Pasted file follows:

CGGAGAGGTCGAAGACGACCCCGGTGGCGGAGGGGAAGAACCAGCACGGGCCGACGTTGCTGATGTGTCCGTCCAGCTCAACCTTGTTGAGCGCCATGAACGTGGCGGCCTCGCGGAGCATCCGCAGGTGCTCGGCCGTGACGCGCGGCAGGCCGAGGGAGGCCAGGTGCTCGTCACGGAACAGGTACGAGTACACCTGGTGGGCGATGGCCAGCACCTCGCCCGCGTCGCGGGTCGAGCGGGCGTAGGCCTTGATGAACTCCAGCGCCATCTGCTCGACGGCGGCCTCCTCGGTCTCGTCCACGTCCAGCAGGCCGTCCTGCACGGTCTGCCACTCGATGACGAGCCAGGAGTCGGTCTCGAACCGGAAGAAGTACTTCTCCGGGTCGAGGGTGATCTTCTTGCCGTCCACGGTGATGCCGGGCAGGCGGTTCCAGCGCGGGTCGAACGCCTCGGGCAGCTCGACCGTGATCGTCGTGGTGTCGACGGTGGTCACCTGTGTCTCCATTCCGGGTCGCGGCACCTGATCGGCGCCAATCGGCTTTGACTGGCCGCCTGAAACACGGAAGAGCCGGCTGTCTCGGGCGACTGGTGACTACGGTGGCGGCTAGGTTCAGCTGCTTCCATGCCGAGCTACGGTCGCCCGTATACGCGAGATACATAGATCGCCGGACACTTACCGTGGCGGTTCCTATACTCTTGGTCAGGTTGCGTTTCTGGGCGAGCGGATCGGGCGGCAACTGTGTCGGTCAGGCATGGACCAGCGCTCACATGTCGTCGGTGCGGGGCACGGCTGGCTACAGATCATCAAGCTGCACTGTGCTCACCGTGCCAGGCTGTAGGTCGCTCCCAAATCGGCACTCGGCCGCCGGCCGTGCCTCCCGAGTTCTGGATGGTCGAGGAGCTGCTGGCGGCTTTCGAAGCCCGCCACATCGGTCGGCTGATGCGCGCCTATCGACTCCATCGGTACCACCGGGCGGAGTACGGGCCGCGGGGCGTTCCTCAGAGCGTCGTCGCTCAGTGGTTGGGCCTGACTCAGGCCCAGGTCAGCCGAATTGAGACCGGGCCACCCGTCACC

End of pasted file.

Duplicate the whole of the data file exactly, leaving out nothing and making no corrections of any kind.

CGGAGAGGTCGAAGACGACCCCGGTGGCGGAGGGGAAGAACCAGCACGGGCCGACGTTGCTGATGTGTCCGTCCAGCTCAACCTTGTTGAGCGCCATGAACGTGGCGGCCTCGCGGAGCATCCGCAGGTGCTCGGCCGTGACGCGCGGCAGGCCGAGGGAGGCCAGGTGCTCGTCACGGAACAGGTACGAGTACACCTGGTGGGCGATGGCCAGCACCTCGCCCGCGTCGCGGGTCGAGCGGGCGTAGGCCTTGATGAACTCCAGCGCCATCTGCTCGACGGCGGCCTCCTCGGTCTCGTCCACGTCCAGCAGGCCGTCCTGCACGGTCTGCCACTCGATGACGAGCCAGGAGTCGGTCTCGAACCGGAAGAAGTACTTCTCCGGGTCGAGGGTGATCTTCTTGCCGTCCACGGTGATGCCGGGCAGGCGGTTCCAGCGCGGGTCGAACGCCTCGGGCAGCTCGACCGTGATCGTCGTGGTGTCGACGGTGGTCACCTGTGTCTCCATTCCGGGTCGCGGCACCTGATCGGCGCCAATCGGCTTTGACTGGCCGCCTGAAACACGGAAGAGCCGGCTGTCTCGGGCGACTGGTGACTACGGTGGCGGCTAGGTTCAGCTGCTTCCATGCCGAGCTACGGTCGCCCGTATACGCGAGATACATAGATCGCCGGACACTTACCGTGGCGGTTCCTATACTCTTGGTCAGGTTGCGTTTCTGGGCGAGCGGATCGGGCGGCAACTGTGTCGGTCAGGCATGGACCAGCGCTCACATGTCGTCGGTGCGGGGCACGGCTGGCTACAGATCATCAAGCTGCACTGTGCTCACCGTGCCAGGCTGTAGGTCGCTCCCAAATCGGCACTCGGCCGCCGGCCGTGCCTCCCGAGTTCTGGATGGTCGAGGAGCTGCTGGCGGCTTTCGAAGCCCGCCACATCGGTCGGCTGATGCGCGCCTATCGACTCCATCGGTACCACCGGGCGGAGTACGGGCCGCGGGGCGTTCCTCAGAGCGTCGTCGCTCAGTGGTTGGGCCTGACTCAGGCCCAGGTCAGCCGAATTGAGACCGGGCCACCCGTCACC